American Nightmare is host to a collection of new characters who you’ll meet a number of times as you adventure through a truck stop, drive in cinema and an observatory. I initially found the characters to not be very interesting, with dialogue sequences dragging on, however as the story developers and the characters themselves realise what is happening, you’ll be much more intrigued by them…even if is the third time you’ve run by them.
Visually, not much has changed, but it’s hardly an issue considering the change to a downloadable format. The environments are unique and Remedy has nailed it again when it comes to the atmosphere. The beautiful lighting effects, and subtle colour grading really add to this game, making it one of the most impressive downloadable titles yet. It’s likely that you’ll forget that all it cost was 1200 MSP. The HUD has seen a change, though this doesn’t directly affect the core gameplay, even if the stamina meter is missing in action. While the environments aren’t quite as well detailed as the original, they still evoke the same feeling that made Alan Wake’s first outing so memorable. The set pieces are nice, though not as overt as seen previously. The environments are quite a bit wider than before, offering a little more choice in terms of objectives as you’re often given a choice of where to head. If you do head a little off track, the wind and dust will kick up, prompting your return to the main area.
The weird sounds of Alan Wake return, and are as successful as before in terms of establishing the mood. Each weapon sounds punchy, and the wind is used to great effect. The soundtrack is a little different in style in some parts, providing a more electronic sounding texture, plus the Poets Of The Fall return as the Old Gods Of Asgard to provide some pretty awesome musical cues. On a side note, I did find it odd that the chain link fence gates made the same noise as a room door when opened.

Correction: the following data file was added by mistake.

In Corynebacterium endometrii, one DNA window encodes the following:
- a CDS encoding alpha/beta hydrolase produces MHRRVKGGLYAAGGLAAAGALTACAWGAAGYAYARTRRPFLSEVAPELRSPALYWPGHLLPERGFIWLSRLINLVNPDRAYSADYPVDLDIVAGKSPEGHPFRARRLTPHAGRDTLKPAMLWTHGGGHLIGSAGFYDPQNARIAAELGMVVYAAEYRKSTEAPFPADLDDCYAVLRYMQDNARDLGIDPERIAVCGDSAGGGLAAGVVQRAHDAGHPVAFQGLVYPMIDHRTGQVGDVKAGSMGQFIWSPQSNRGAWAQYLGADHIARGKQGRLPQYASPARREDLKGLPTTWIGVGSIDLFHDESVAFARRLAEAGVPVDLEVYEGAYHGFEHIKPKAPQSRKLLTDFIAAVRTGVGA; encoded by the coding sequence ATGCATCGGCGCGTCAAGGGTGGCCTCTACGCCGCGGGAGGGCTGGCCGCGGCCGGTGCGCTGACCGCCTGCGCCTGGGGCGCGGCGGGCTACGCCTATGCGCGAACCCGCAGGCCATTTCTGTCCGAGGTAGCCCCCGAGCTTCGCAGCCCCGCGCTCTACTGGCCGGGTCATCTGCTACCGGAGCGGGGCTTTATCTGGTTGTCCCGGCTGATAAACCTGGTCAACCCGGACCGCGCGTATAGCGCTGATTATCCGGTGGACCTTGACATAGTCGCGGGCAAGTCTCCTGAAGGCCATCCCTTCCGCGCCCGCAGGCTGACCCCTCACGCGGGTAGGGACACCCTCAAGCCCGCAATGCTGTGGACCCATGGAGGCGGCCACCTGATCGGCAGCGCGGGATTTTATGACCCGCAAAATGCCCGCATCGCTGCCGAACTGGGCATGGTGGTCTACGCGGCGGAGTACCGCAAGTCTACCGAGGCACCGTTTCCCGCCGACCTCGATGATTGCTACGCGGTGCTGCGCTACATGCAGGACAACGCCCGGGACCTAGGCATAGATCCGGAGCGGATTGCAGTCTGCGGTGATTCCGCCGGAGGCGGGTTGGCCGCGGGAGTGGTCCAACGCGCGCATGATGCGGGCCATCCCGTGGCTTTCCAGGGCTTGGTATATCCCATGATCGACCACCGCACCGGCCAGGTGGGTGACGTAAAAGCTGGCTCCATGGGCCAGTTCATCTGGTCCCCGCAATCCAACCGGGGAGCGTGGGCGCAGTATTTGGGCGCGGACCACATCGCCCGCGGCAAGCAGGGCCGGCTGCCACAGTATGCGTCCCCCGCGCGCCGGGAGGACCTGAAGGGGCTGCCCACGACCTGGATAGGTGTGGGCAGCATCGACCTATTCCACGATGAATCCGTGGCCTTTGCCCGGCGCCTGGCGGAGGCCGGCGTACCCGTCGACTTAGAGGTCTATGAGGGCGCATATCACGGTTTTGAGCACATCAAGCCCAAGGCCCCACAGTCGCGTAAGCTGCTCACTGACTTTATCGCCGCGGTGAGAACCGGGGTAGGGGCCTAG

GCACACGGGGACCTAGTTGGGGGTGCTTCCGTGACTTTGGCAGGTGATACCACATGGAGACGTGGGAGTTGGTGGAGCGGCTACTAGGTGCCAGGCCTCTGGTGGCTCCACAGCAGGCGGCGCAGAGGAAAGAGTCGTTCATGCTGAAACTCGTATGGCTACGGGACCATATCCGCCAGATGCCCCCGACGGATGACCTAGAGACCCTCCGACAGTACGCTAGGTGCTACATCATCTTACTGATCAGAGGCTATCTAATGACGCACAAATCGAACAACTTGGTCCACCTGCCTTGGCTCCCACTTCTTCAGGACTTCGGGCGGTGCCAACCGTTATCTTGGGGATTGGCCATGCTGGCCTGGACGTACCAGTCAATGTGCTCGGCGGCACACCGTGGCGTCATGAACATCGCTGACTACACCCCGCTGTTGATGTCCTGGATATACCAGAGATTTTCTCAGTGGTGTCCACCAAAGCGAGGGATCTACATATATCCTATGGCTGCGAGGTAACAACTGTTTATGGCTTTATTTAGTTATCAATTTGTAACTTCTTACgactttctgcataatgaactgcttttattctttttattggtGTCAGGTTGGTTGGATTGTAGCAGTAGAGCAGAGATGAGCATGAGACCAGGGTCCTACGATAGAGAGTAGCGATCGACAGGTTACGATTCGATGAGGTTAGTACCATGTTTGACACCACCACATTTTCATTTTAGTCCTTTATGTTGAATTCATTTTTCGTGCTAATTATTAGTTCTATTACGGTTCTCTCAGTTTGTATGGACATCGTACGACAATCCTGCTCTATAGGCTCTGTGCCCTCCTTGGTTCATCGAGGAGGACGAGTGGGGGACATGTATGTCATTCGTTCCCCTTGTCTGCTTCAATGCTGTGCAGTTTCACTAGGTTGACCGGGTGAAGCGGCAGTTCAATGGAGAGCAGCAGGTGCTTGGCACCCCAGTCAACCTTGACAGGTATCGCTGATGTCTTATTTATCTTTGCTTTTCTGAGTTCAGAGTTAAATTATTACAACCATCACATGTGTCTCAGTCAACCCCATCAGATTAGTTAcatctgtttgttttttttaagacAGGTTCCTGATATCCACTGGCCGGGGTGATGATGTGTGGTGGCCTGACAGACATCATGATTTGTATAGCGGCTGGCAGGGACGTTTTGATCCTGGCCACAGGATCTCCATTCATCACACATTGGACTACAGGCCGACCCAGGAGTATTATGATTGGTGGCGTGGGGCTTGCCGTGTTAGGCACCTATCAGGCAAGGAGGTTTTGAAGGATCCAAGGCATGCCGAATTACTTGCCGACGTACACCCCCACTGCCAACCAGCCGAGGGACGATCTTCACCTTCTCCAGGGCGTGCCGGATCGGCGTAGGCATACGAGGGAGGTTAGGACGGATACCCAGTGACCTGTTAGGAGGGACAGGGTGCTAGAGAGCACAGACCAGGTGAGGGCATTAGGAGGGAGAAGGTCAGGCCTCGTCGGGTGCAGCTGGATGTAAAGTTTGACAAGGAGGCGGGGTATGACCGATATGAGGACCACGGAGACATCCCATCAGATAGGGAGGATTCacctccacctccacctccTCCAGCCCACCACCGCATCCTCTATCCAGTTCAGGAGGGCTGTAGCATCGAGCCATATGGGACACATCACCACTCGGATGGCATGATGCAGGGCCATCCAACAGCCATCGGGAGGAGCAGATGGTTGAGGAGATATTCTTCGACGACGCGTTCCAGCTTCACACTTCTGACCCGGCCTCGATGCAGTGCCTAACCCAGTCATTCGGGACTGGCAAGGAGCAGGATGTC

As before, the primary collectable in Alan Wake are the manuscript pages. These mislaid sheets offer both hints and clues, as well as back-story and detail that you might not initially have noticed, providing foresight into battles ahead and past. The pages themselves aren’t the hardest item to find, considering they let off a very bright light.
You’ll once again see real actors in a number of FMV sequences, and surprisingly they’re used to great effect, both on the TV screens around the environment, as well as the opening and closing of the game.
Even once you’ve seen the credits roll, there’s still a lot more to this title. Sure, you can always return to the levels to collect all the manuscript pages, TV and radio broadcasts, though the real replay value comes from the Arcade mode in which you’ll ‘Fight Till Dawn’ through gameplay similar to the horde mode made popular by Gears Of War. The combat here is much faster, and effective dodging will be required as it builds up your combo meter, giving you that extra edge as you aim for the top spot of the leaderboards. This mode may seem a little out of character from the main draw of the game, though it’s by no means a bad addition, and throwing a flashbang into a group of blinded enemies and seeing them fly is as fun as ever.
Overall it’s great to see the Champion Of Light return in this smaller adventure. While it clearly lacks the grandeur and production values of the original, its solid -though slightly repetitive- campaign will last you a good few hours, followed by many more in the score driven Arcade mode. The core gameplay is even more refined and offers some good changes to the formula, even if the overall package isn’t quite as meaty.